Why does practicing yoga help when you’re awash in feels?

By the time we got home, I was a literal tangle of feelings. Luckily (for me and for my poor husband), I knew what I needed. I retreated onto my yoga mat to sort myself out.

When I first started practicing yoga, I would have told you that it was the vigorous movement, the sweat and the challenge of Ashtanga yoga that helped me to burn through my “crazies.” And, in a way, I was right. Inevitably, I rolled up my mat and got back in my car feeling more stable, centered and sane than when I walked into class.

Nowadays, I’d describe what transpires on my mat a little differently. As I move and breathe (whether slowly or speedily, whether gently or vigorously), I am paying keen attention to myself. I am watching my alignment. I am checking in with my bandhas or my core. Not only am I controlling my breathing, but I am coordinating each movement I make with my breath. And that’s just what’s going on with my body.

Not only does my practice give me an intimate and powerful understanding of how I am doing physically (whether I’m feeling energetic or exhausted, whether I’m feeling strong or weak, whether I’m feeling spastic or graceful), but it gives me an up-close and personal look at my feelings. Whatever “feels” I’m feeling show up on my mat within minutes. Sad, happy, angry, frustrated, irritable, worried, confused, excited, panicked, or any perplexing combination of the above become clear to me through my practice.

From muddled mess to clarity and self-compassion – thanks to yoga.

As odd as it might sound, this clear awareness of how I’m feeling is usually a revelation. Often times I’m such a muddled mess that I don’t actually know specifically how or what I’m feeling when I unroll my mat. I just know I need to do so. When I sit up from savasana (resting pose), the clarity I’ve gained about what is going on within me gives me more than understanding. It leaves me with some new “feels.”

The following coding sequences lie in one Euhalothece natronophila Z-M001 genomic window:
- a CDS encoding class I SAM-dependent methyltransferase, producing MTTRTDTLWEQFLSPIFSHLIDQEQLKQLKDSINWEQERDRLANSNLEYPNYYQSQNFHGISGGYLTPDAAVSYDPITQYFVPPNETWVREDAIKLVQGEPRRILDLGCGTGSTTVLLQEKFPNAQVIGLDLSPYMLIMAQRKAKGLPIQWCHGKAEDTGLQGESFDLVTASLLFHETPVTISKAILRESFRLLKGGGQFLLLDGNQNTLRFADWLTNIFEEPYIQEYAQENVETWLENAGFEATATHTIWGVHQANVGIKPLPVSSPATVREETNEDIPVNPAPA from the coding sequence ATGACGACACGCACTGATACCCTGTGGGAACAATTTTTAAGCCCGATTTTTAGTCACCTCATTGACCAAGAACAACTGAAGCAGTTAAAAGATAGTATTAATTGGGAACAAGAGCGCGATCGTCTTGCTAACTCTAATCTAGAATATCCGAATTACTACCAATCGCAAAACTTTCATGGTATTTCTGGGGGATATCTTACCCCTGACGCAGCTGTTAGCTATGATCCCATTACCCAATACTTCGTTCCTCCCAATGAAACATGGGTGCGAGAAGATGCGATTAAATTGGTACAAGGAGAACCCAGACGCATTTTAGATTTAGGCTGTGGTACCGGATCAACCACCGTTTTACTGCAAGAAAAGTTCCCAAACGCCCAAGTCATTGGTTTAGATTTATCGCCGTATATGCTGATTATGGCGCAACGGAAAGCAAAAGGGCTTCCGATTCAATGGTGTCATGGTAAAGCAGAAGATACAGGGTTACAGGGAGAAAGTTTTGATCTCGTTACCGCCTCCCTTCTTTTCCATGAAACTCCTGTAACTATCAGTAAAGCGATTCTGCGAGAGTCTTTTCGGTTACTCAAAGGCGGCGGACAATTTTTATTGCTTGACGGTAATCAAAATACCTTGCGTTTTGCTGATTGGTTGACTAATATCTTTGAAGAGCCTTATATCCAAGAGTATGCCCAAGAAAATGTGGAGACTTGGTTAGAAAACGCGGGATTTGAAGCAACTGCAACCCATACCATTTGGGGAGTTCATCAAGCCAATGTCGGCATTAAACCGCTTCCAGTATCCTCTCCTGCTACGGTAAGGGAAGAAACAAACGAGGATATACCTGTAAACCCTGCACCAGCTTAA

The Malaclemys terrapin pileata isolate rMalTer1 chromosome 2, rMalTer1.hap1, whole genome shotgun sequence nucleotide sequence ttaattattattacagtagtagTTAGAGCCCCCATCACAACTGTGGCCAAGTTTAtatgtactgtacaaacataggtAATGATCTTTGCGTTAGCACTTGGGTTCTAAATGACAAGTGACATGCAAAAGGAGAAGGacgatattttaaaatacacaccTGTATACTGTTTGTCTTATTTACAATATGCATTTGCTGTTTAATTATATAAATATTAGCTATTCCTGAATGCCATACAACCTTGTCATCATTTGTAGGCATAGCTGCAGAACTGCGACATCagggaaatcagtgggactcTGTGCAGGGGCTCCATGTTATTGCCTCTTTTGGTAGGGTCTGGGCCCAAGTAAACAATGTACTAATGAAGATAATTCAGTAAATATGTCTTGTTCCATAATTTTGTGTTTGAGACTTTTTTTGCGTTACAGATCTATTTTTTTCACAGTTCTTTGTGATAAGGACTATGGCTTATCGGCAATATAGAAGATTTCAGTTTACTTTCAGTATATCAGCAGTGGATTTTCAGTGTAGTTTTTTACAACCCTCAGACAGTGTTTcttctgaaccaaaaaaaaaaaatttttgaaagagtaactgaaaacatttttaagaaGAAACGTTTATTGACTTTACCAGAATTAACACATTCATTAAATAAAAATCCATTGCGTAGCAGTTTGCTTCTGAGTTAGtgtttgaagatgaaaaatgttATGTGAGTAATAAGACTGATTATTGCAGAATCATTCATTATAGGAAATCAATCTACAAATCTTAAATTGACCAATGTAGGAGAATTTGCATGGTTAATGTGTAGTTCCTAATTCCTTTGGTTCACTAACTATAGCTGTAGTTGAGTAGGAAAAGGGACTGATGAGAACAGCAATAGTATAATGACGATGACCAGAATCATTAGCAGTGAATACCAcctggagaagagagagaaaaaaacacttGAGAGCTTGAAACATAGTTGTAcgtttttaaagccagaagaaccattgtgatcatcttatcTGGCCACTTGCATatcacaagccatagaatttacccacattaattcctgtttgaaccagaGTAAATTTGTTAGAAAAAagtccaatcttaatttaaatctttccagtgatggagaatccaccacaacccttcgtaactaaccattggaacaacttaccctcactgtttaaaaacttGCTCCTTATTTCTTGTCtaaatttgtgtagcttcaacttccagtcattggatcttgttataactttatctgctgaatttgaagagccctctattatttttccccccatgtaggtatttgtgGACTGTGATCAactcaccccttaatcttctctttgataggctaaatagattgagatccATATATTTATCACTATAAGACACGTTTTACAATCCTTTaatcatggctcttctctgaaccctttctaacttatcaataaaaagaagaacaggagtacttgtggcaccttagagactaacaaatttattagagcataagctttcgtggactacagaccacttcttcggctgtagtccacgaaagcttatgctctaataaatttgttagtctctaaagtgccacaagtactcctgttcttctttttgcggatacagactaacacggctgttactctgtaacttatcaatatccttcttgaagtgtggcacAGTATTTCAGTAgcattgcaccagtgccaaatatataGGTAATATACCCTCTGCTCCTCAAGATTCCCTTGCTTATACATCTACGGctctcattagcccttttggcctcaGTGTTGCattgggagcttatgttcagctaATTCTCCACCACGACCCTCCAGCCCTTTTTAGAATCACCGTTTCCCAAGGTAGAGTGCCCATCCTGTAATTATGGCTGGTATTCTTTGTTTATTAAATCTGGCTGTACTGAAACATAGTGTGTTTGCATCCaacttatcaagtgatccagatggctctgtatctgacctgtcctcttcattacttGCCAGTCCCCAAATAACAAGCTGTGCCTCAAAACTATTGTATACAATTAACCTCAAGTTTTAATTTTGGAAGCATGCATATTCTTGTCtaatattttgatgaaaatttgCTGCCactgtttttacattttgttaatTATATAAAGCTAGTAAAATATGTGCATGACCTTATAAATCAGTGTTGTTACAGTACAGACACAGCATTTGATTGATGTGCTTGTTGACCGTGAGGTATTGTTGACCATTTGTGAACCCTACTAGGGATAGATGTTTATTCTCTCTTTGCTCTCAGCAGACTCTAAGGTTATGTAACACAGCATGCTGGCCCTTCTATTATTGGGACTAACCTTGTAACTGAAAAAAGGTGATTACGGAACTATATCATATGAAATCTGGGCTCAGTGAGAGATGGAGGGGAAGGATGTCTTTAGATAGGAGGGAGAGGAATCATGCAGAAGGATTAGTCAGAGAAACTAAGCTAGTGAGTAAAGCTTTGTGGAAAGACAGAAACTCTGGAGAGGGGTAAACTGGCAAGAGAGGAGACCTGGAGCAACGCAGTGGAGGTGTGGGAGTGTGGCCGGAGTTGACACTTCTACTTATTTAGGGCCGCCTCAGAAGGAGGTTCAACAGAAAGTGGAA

Witnessing my emotions in my practice, leaves me feeling compassionate for myself. After all, I’m just a gal trying to be the best person she can be in the face of whatever life is dishing my way. Practicing also leaves me feeling somehow lighter. I might still want to tell you about the super rude security guard, but my rage has dialed down to annoyance. I might still be missing my girl, but mostly I’m excited for her. And, after turning inward to connect with all my “feels,” I find I can return to my patio and soak up a few more sunbeams feeling much more like the self I hope to be.

Go ahead. Let yourself “feel all the feels.” Then go unroll your mat. There’s no better place than there to figure out that it’s just life that you’re feeling.

Life is filled with feelings. If you’re looking for a practice to help you gain some clarity, visit Yoga With Spirit for a spiritual direction session or a yoga class.